Tucson's Ward 6 sits in the middle of town, including a portion of downtown and the University of Arizona. Democrat Steve Kozachik has been the ward's representative on the city council for the past eight years.
What does Kozachik think are some of the main problems facing the council and the city in general?
“Budget and water security are the two biggest issues that we have to deal with in the city of Tucson right now,” he said.
Kozachik said the council has taken solid steps during his time on the first of those issues. It now has a balanced budget, compared to the $44 million deficit it was running when he came into office.
For him, water is another salient issue due to the city's location.
“We live in a desert," he said. "Water security is a huge issue in this state, in this region, in this city. We are a leader statewide and a leader nationally in terms of how we manage our water resource. To continue that is a huge deal.”
For the race's Republican challenger, Mariano Rodriguez, dollars and cents is a top issue, but in a different way.
“We have a very high poverty level in this town right now, and I believe that is probably one of the biggest concerns,” he said.
Rodriguez is focused on raising incomes and improving economic prosperity. He also worries about crime.
“With the rise in crime in our city, we really need to speed up the process to actually get the police that we really need in here to make this city more secure,” he said.
Statistics from the Tucson Police Department disagree with Rodriguez's assessment. They show 2016 saw the fewest reports of criminal incidents of any year in the 2000s, and have dropped by 30 percent in the past 15 years.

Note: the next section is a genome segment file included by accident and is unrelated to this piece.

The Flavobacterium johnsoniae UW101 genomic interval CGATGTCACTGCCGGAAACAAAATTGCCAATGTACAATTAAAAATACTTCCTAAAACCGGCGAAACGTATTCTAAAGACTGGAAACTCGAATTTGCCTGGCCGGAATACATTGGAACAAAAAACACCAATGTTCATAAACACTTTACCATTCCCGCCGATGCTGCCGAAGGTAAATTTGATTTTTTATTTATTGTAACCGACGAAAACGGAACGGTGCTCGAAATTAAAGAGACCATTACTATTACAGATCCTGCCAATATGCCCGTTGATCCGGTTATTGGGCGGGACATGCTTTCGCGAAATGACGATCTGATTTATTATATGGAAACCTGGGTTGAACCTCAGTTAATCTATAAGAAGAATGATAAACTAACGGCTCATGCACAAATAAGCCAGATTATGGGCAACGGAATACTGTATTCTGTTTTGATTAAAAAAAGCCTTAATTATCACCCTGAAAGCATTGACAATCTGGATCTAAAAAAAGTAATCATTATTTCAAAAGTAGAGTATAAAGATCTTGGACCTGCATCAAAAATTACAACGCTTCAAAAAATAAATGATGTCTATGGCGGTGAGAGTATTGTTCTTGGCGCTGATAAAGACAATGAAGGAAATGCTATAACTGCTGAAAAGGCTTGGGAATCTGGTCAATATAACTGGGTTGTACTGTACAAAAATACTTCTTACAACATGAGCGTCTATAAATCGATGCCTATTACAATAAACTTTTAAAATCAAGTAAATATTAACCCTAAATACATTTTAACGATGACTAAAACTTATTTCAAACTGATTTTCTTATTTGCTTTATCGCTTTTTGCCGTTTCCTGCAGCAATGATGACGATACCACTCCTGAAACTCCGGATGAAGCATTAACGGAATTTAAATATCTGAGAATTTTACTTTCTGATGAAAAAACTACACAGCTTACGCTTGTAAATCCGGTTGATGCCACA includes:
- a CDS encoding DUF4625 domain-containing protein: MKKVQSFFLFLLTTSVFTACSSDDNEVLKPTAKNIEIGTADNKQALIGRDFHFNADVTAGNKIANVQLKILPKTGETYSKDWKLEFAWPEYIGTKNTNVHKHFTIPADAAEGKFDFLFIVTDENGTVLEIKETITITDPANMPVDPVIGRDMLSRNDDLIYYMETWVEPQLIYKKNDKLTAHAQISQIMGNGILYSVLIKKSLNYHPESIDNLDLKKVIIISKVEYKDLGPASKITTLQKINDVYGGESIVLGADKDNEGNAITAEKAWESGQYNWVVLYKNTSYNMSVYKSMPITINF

For Green Party candidate Mike Cease, the top priority is what he calls "The Green New Deal for Tucson."
“We’re going to create jobs — local, fair-wage jobs — to retrofit thousands of homes and businesses with energy conservation, water harvesting and solar,” Cease said.
He added that the plan also includes what he called a strong and substantive “sanctuary city” ordinance and a minimum wage hike.
“We believe in workers’ rights, so we’re going to pass a strong $15-an-hour minimum wage citywide,” he said.
The growth of Tucson's business sector is a topic all three candidates discussed, but they disagreed on how to get there.
For Rodriguez, the city and county tactic of offering items such as tax incentives to national and international employers who are considering a move to Tucson does not make sense if the government is doing its job.
“Because, to me, if this city is in good shape, and we have good security and good roads, that should be enough to attract outside industry to this town,” he said.
He took umbrage with portions of the deal made to entice Caterpillar to open an office in Tucson. He said officials should have worked to ensure the company also brought manufacturing and supply chain work to the Tucson area.
“You don’t require of a major employer like that, who’s going to bring in 600 high-paying jobs, or Raytheon, who’s going to bring in 2,000 high-paying jobs, ... 'Before we deal with you, we’re going to require that you identify those horizontal providers that you’re going to bring in behind you.' You’ll never get them.”
He added that the deal was done within the constraints of the gift clause in the state constitution.
Cease thinks a better path for economic development is to help locally grown companies expand rather than seek out businesses from elsewhere.
He said his plan to use government money to do environmentally friendly work on thousands of homes and businesses would be done by Tucson companies.
“We’re going to subsidize local businesses, local first, to do these retrofit projects," said Cease. "That’s a start, but it’s not the entirety of it.”
Cease also proposes that zoning laws be changed so any new building would be required to include solar power, water harvesting and energy conservation features.
His plan to favor Tucson companies could run afoul of state law, though.
In 2012, Tucson passed an ordinance favoring local businesses in the bidding process on city contracts.
The city was forced to rescind that policy two years later after a judge found in favor of a group represented by the Goldwater Institute sued and won on the grounds that the law violated the Arizona Constitution.